department(name: "Engineering") {
    employees {


Performance is always at the center of HarperDB, and querying is no exception. One of the most innovative and uniquely powerful aspects of HarperDB querying is its query streaming capabilities. Traditionally, when a request is made with a query, there are numerous sequential steps:

  1. Receive request from a client for data and create SQL query
  2. Use or wait for an open connection in the connection pool
  3. Send SQL to the database
  4. Execute query
  5. Gather all the results
  6. Serialize and send the data back to the application server
  7. Gather all the results from the database server and deserialize
  8. Process, serialize, and send data to the client

This process involves a lot of expensive sequential steps (each requiring the completion of the previous before the next can start) before even a single byte can be sent to a client.

However, HarperDB uses streaming querying whenever possible. This means that when a query is parsed, planned, and starts to execute, once the first record is retrieved, that record can immediately be sent to the client, and the remaining querying can literally execute while the query results are being transferred and downloaded to the client. While benchmarks often just look at completion times with ideal connections, a more realistic real-world perspective considers the whole transfer process, which can often involve slower connections and clients that can begin consuming data before completion. And with HarperDB’s streaming, the time-to-first-byte (TTFB) can be vastly faster than traditional architectures for accelerating the critical bottlenecks in the data loading process. And the parallelization of query and transfer can dramatically improve real-world querying performance (even if this isn’t always fully realized in benchmarks that are only measuring an isolated query execution).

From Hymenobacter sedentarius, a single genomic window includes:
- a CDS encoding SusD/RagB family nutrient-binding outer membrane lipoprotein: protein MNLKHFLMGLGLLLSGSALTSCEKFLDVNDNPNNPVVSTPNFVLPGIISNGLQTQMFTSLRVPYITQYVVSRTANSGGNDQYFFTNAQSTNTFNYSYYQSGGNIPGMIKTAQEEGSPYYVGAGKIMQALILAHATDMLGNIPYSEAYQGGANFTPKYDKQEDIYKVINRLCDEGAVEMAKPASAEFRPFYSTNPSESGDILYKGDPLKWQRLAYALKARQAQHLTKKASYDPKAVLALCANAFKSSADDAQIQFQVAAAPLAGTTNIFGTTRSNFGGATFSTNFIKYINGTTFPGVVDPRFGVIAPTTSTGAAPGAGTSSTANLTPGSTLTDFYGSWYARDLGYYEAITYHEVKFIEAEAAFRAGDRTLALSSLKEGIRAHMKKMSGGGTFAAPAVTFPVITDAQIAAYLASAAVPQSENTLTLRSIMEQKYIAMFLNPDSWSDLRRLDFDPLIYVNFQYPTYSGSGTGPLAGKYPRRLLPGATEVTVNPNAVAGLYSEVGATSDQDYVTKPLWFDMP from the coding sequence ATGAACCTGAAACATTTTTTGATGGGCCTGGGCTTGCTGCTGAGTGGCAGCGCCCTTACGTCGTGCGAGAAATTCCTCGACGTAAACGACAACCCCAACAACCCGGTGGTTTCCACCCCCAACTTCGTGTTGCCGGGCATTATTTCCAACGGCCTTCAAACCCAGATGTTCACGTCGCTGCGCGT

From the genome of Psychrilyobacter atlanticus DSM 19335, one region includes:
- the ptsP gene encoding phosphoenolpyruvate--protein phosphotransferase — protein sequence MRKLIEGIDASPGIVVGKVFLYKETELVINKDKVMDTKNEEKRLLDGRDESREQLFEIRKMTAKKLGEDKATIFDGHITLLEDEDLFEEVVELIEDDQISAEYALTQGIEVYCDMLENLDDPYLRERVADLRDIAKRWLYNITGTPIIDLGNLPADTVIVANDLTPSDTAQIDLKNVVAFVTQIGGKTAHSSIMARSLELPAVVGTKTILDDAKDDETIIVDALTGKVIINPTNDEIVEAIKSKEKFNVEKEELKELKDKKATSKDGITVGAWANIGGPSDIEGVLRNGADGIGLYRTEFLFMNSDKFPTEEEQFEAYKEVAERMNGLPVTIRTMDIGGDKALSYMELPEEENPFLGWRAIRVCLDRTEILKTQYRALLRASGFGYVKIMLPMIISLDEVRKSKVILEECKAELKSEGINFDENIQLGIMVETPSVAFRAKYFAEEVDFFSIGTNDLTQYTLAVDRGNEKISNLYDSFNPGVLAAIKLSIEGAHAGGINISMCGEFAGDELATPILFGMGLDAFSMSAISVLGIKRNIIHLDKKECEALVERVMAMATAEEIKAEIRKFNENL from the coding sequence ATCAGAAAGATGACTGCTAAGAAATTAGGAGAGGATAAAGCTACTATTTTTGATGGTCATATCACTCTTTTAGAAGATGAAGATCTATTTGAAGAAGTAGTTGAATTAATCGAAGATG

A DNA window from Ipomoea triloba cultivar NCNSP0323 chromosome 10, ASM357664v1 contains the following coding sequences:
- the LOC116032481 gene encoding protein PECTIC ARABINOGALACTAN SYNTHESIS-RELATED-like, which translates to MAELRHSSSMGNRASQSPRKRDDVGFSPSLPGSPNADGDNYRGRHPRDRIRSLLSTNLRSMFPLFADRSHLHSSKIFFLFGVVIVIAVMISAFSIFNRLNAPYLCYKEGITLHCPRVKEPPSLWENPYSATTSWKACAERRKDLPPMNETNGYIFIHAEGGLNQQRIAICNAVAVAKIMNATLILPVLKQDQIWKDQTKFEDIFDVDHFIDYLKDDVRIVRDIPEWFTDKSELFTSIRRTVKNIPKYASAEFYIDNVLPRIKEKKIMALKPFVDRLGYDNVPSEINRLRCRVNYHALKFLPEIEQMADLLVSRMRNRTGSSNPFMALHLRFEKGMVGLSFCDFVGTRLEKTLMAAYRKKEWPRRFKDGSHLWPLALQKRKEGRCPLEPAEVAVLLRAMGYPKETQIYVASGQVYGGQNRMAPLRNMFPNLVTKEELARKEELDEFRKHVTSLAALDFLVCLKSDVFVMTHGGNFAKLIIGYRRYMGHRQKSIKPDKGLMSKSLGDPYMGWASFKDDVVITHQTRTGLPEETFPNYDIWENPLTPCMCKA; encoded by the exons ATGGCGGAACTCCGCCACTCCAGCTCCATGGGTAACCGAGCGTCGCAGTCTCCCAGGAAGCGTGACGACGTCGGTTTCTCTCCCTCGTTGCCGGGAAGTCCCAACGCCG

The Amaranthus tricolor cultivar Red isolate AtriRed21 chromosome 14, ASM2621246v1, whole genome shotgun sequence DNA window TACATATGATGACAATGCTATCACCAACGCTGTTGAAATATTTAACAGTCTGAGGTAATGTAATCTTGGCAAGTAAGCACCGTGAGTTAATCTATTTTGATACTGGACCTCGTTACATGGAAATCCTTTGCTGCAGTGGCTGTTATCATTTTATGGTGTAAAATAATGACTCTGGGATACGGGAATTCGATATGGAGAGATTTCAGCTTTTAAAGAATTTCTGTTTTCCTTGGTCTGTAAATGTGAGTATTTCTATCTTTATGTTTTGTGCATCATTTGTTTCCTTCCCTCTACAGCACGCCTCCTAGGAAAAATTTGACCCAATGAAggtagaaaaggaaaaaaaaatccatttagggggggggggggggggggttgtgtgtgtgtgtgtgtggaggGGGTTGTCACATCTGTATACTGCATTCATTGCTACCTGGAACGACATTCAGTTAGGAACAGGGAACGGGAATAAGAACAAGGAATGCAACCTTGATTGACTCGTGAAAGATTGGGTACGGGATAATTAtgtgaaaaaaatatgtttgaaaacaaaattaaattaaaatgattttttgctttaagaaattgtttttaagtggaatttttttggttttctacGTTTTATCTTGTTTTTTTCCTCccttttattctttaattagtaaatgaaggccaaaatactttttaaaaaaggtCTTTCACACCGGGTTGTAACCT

Traditional databases have often relied on foreign key constraints and cascading deletes to maintain relational integrity across tables. While this approach has worked fine for single-server databases, foreign key constraints and cascading deletes do not tend to scale well horizontally as they require significant locking that doesn’t work well with fault-tolerant distributed systems. HarperDB instead relies on foreign key “tolerance” for integrity of resolving references. HarperDB querying is built to tolerate referencing delete records and handles the virtual property references in a predictable and deterministic way (can resolve to nulls in JavaScript, properly tolerates missing records in conditions for queries, etc.). This relationship data model is designed for HarperDB’s highly fault-tolerant, robust, and distributed data architecture, capable of horizontally scaling and still providing reliable relationship handling.


HarperDB’s new relationship and query engine capabilities in 4.3 have dramatically expanded what can be built and how data can be accessed with a modern distributed database. Take a look at our documentation for more information about the powerful query capabilities, and imagine what you can build with HarperDB.